To set up the right isometric view make sure to select the Parallel Projection Camera from the Camera tab, and then highlight the model and click Iso on the camera angles tab.

You may want to draw a small line as a marker so that you can move each new iteration to the same point to ensure each screengrab is consistent. To get three different views for form, zones and circulations you need to export three different images. Firstly capture an isometric view of the entire form before dividing up, do so on the Hidden Line Style with Model Axes and Guides unchecked.

Then go to File > Export > 2D Graphic. When exporting your images choose PDF and be careful to name the images as it can be easy to mix up very similar iterations, it can be useful to also create a separate folder for the images to make them easier to locate.

Repeat these Exports with the zoned model in the Hidden Line style and also in the Wireframe style, all as PDFs, not JPEG.

Doing Post Production in Adobe IIllustrator 

Now it is time to produce a diagram from the models you have made. It is worth mentioning first if you are unfamiliar with Adobe Illustrator it may be worth watching a tutorial series to getting started. Check out our 10 Essential Tools in Adobe Illustrator for some helpful tips.

First open your PDF Straight into Adobe using File > Open and selecting the chosen image. You can open all three styles of the mass and work on them in parallel. Firstly with the zoned form, select all the lines and go to Object > Live Paint > Make to begin adding colour. Live Paint is one of the best tools in Illustrator!

Now you can use the Live Paint tool to begin adding colour to each zone of the building. Once you have added colour you can select all the lines and change them to white should you want them to blend into the page colour. 

Now lock this layer and start a new one and use the Pen tool to draw a shadow extending from the cores to their origins and lower the opacity.

For the entire form models, repeat these steps adding one single chosen colour or create shadows using shades to show the entire form and again change the lines to white. 

For the Wireframe images:

  1. Thicken and change the colour of the lines that go around the perimeter of each zone to indicate where they are but allow view through the entire form.
  2. Then using the Pen tool draw a path into and around these zones depicting circulation in and through the space. In the diagram below I used four different lines to correspond with the four main zones.
  3. Then using the Polygon tool placing small triangles to indicate the direction of the route.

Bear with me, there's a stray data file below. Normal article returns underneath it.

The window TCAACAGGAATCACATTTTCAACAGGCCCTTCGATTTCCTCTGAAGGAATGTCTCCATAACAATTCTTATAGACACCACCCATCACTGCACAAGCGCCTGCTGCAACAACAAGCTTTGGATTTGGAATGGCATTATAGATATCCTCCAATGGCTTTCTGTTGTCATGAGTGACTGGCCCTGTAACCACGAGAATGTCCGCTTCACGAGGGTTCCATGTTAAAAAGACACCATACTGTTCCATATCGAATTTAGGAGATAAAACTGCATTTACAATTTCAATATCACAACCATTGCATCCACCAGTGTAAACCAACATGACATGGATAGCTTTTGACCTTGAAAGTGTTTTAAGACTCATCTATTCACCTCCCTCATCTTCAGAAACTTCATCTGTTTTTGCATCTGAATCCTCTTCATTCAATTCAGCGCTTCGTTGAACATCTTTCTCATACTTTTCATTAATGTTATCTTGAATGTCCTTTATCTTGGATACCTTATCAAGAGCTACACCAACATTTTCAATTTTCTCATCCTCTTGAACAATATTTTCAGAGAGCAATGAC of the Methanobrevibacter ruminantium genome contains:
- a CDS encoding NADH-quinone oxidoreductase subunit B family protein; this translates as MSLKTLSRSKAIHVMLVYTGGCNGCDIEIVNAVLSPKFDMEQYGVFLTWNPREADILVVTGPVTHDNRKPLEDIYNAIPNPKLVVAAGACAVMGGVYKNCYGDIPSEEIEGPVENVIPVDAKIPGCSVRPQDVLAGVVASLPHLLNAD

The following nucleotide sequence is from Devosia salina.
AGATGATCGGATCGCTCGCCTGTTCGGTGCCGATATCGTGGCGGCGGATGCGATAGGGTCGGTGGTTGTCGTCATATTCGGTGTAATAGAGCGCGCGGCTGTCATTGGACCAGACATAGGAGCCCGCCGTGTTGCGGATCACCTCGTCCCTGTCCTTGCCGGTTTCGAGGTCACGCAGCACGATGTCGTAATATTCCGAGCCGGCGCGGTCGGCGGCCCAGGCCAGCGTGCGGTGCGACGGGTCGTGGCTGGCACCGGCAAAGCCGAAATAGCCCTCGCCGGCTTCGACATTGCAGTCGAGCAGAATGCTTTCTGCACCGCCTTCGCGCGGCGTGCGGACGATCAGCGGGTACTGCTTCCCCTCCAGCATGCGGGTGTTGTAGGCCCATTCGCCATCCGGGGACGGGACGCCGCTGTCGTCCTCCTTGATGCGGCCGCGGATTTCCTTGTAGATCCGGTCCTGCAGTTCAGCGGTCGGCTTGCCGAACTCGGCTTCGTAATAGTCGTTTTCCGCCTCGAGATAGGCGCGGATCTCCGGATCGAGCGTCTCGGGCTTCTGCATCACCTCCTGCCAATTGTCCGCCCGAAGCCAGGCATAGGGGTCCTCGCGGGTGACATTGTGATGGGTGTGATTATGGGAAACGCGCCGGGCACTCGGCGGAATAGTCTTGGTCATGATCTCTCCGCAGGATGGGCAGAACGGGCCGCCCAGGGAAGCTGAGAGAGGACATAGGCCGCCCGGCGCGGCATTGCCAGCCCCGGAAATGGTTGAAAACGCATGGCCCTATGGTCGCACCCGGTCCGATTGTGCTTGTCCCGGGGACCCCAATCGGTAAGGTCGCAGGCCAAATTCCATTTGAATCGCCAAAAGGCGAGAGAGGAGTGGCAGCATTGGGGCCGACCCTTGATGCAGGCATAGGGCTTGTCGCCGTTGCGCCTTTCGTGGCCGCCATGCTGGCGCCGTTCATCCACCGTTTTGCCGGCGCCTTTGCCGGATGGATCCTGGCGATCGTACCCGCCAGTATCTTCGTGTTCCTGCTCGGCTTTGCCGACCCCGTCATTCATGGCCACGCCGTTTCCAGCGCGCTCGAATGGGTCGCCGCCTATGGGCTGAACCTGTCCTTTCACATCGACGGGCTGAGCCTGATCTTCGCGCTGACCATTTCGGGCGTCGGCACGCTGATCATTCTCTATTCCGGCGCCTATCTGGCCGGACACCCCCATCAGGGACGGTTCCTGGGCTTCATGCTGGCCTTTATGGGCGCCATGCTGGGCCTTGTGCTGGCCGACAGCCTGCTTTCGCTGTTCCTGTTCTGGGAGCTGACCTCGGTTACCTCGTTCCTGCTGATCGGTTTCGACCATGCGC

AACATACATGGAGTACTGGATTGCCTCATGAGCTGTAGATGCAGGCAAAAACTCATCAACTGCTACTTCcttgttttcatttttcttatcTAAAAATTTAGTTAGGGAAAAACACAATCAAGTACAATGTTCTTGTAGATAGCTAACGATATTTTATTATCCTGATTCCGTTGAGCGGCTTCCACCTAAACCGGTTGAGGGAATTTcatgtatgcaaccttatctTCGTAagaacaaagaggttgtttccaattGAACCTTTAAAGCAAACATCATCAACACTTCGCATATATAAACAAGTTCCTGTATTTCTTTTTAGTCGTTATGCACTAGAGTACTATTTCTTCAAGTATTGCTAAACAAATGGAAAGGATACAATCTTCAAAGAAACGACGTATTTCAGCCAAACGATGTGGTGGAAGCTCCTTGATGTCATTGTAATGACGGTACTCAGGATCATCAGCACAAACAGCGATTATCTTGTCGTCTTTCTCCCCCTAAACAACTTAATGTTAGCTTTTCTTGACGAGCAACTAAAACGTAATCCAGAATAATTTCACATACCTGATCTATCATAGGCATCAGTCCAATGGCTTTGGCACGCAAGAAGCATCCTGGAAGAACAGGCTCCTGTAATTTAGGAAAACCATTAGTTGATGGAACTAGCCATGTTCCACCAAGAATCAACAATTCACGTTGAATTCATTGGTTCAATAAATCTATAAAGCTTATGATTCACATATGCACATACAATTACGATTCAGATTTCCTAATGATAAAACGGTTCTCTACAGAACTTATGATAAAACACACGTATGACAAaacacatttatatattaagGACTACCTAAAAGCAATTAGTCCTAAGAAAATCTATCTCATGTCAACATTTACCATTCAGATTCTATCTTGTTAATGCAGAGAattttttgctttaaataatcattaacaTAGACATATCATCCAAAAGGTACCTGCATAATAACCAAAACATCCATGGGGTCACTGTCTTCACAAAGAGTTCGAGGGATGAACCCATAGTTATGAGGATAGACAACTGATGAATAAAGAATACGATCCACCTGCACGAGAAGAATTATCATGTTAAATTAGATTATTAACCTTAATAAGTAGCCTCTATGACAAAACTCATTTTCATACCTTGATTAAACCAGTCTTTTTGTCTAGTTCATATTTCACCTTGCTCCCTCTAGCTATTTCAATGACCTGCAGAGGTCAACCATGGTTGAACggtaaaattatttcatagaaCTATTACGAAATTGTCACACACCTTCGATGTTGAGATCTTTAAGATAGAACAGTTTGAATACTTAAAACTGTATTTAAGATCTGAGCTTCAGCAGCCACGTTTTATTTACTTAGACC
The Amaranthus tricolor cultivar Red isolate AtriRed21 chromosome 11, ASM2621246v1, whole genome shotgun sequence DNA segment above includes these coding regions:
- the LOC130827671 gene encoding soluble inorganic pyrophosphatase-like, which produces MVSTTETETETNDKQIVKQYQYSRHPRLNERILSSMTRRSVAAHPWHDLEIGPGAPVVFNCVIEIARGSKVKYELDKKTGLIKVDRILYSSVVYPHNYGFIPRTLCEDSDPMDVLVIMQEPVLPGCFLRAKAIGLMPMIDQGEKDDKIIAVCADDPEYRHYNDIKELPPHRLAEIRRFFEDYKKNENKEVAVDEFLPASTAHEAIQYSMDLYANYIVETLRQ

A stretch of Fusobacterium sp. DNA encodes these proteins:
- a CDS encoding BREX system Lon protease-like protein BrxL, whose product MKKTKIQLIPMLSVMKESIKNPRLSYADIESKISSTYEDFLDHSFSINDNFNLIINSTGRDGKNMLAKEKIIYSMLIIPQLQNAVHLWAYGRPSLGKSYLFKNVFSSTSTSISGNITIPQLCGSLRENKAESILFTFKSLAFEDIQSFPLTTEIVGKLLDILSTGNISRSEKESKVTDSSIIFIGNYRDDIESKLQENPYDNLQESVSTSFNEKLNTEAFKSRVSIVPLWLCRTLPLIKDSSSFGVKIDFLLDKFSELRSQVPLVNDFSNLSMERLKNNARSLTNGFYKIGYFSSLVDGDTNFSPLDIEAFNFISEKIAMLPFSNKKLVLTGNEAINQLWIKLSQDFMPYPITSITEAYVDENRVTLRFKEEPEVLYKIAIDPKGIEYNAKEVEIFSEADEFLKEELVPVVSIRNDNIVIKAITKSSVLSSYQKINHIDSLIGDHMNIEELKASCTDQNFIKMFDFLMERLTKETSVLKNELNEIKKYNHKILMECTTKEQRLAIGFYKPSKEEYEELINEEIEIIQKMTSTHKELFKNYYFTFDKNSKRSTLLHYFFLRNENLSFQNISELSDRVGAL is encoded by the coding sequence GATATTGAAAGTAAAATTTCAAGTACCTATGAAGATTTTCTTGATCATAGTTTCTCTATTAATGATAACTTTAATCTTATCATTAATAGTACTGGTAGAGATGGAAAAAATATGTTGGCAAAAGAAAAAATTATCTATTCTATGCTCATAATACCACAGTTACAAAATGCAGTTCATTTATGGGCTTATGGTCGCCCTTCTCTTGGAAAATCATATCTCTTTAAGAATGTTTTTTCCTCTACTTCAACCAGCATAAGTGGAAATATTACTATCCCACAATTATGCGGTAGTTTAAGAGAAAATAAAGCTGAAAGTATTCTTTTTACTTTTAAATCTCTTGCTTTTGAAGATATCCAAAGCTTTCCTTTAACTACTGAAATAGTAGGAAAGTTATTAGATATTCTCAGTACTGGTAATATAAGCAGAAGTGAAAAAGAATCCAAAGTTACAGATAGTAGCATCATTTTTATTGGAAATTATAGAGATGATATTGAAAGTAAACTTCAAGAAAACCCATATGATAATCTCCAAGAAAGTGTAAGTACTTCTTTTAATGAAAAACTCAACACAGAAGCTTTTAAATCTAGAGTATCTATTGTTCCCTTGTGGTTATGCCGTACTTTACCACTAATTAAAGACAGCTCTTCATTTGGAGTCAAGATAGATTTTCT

Bringing the Image Together

Once you have edited each iteration and each of its layers you can begin to assemble a final set of diagrams.

  1. First open a New Illustrator Document in the page size you wish, I recommend A2 or A3, then Select and Group each iteration layer and Copy onto the new document.
  2. Using the rulers drag out some Grid lines for the rows and columns and align each layer on a specific point.
  3. Now using the Pen tool you can add lines to connect a path from each iteration and each type of diagram, using the Scissors tool to trim around the models. Repat for the other iterations and add text.
  4. Finally export your image as a JPEG making sure to Select Artboards and you are finished! Here is the final result below.

How to Add Colour to a Line Drawing in Adobe Illustrator

How to Add Colour to a Line Drawing in Adobe Illustrator

Types of Architectural Images

We’ve all seen realistic renders and imaginative illustrations, but do you really know how it all comes together? Most people really underestimate the process of such images and often, first or second year students might not even have an idea how to go about doing this. This tutorial is for creative simplistic, minimal yet sometimes stunning illustrations. Of course, we explain adding colour in detail, but you still have to understand that there are two major processes before and after this stage. You may need to have a decent model to begin with in a 3D modelling program like Rhino or Sketchup. After adding colour, there’s still a lot of post-production that you can work on.

If you’re really stuck, look for some inspirational images online. You can look at Pinterest or even Instagram. We’d suggest starting in your own university, look at works of those studying masters to understand the processes behind these types of images. You could even look at units who have websites or blogs and look through the archives and find one that appeals to you and your project. It can be the colour palette, composition or small details. Personally, I like printing them out and keeping it in front of me so it’s always in my mind. Best if you have a noticeboard or plain wall in front of your desk.

Bartlett Living Laboratory – Eleni Pourdala